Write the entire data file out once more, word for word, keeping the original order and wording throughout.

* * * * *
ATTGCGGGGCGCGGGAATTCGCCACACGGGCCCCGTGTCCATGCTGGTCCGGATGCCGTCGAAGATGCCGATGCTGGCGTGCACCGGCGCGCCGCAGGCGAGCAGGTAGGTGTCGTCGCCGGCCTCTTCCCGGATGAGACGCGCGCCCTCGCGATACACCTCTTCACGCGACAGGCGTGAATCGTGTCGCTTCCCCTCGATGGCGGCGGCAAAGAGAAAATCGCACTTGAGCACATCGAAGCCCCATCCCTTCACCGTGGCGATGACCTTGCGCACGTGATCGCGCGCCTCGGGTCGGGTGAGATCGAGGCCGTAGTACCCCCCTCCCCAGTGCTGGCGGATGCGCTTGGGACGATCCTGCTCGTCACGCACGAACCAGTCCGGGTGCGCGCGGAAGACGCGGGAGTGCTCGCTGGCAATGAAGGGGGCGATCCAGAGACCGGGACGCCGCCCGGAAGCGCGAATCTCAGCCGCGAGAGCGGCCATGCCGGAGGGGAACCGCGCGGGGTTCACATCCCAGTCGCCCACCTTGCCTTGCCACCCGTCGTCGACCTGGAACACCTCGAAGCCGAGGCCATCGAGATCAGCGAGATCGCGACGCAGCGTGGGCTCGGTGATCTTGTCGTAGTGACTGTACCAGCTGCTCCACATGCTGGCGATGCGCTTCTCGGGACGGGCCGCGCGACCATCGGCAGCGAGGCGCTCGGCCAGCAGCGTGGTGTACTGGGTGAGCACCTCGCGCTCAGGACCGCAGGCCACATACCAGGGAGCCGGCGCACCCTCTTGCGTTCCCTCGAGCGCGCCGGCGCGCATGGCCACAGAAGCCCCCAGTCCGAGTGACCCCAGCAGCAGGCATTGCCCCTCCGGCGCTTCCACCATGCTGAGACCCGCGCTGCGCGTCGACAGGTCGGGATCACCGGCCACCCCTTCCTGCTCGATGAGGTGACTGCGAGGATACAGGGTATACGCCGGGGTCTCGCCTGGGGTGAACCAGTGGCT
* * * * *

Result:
ATTGCGGGGCGCGGGAATTCGCCACACGGGCCCCGTGTCCATGCTGGTCCGGATGCCGTCGAAGATGCCGATGCTGGCGTGCACCGGCGCGCCGCAGGCGAGCAGGTAGGTGTCGTCGCCGGCCTCTTCCCGGATGAGACGCGCGCCCTCGCGATACACCTCTTCACGCGACAGGCGTGAATCGTGTCGCTTCCCCTCGATGGCGGCGGCAAAGAGAAAATCGCACTTGAGCACATCGAAGCCCCATCCCTTCACCGTGGCGATGACCTTGCGCACGTGATCGCGCGCCTCGGGTCGGGTGAGATCGAGGCCGTAGTACCCCCCTCCCCAGTGCTGGCGGATGCGCTTGGGACGATCCTGCTCGTCACGCACGAACCAGTCCGGGTGCGCGCGGAAGACGCGGGAGTGCTCGCTGGCAATGAAGGGGGCGATCCAGAGACCGGGACGCCGCCCGGAAGCGCGAATCTCAGCCGCGAGAGCGGCCATGCCGGAGGGGAACCGCGCGGGGTTCACATCCCAGTCGCCCACCTTGCCTTGCCACCCGTCGTCGACCTGGAACACCTCGAAGCCGAGGCCATCGAGATCAGCGAGATCGCGACGCAGCGTGGGCTCGGTGATCTTGTCGTAGTGACTGTACCAGCTGCTCCACATGCTGGCGATGCGCTTCTCGGGACGGGCCGCGCGACCATCGGCAGCGAGGCGCTCGGCCAGCAGCGTGGTGTACTGGGTGAGCACCTCGCGCTCAGGACCGCAGGCCACATACCAGGGAGCCGGCGCACCCTCTTGCGTTCCCTCGAGCGCGCCGGCGCGCATGGCCACAGAAGCCCCCAGTCCGAGTGACCCCAGCAGCAGGCATTGCCCCTCCGGCGCTTCCACCATGCTGAGACCCGCGCTGCGCGTCGACAGGTCGGGATCACCGGCCACCCCTTCCTGCTCGATGAGGTGACTGCGAGGATACAGGGTATACGCCGGGGTCTCGCCTGGGGTGAACCAGTGGCT